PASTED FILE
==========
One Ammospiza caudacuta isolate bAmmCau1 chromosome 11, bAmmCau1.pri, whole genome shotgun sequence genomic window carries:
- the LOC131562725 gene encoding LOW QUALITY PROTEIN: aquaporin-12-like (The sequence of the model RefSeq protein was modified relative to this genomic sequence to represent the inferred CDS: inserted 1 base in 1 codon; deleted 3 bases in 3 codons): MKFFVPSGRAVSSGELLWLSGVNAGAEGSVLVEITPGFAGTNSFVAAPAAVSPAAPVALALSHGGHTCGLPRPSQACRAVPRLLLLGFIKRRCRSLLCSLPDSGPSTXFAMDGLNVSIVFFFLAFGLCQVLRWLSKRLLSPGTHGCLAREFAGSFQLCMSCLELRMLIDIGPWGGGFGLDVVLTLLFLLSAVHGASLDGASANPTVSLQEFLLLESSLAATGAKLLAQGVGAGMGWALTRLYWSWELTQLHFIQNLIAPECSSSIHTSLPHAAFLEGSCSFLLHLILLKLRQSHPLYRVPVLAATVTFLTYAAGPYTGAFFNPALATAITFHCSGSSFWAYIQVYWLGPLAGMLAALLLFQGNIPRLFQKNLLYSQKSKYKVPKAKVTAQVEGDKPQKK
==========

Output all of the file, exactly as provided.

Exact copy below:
One Ammospiza caudacuta isolate bAmmCau1 chromosome 11, bAmmCau1.pri, whole genome shotgun sequence genomic window carries:
- the LOC131562725 gene encoding LOW QUALITY PROTEIN: aquaporin-12-like (The sequence of the model RefSeq protein was modified relative to this genomic sequence to represent the inferred CDS: inserted 1 base in 1 codon; deleted 3 bases in 3 codons): MKFFVPSGRAVSSGELLWLSGVNAGAEGSVLVEITPGFAGTNSFVAAPAAVSPAAPVALALSHGGHTCGLPRPSQACRAVPRLLLLGFIKRRCRSLLCSLPDSGPSTXFAMDGLNVSIVFFFLAFGLCQVLRWLSKRLLSPGTHGCLAREFAGSFQLCMSCLELRMLIDIGPWGGGFGLDVVLTLLFLLSAVHGASLDGASANPTVSLQEFLLLESSLAATGAKLLAQGVGAGMGWALTRLYWSWELTQLHFIQNLIAPECSSSIHTSLPHAAFLEGSCSFLLHLILLKLRQSHPLYRVPVLAATVTFLTYAAGPYTGAFFNPALATAITFHCSGSSFWAYIQVYWLGPLAGMLAALLLFQGNIPRLFQKNLLYSQKSKYKVPKAKVTAQVEGDKPQKK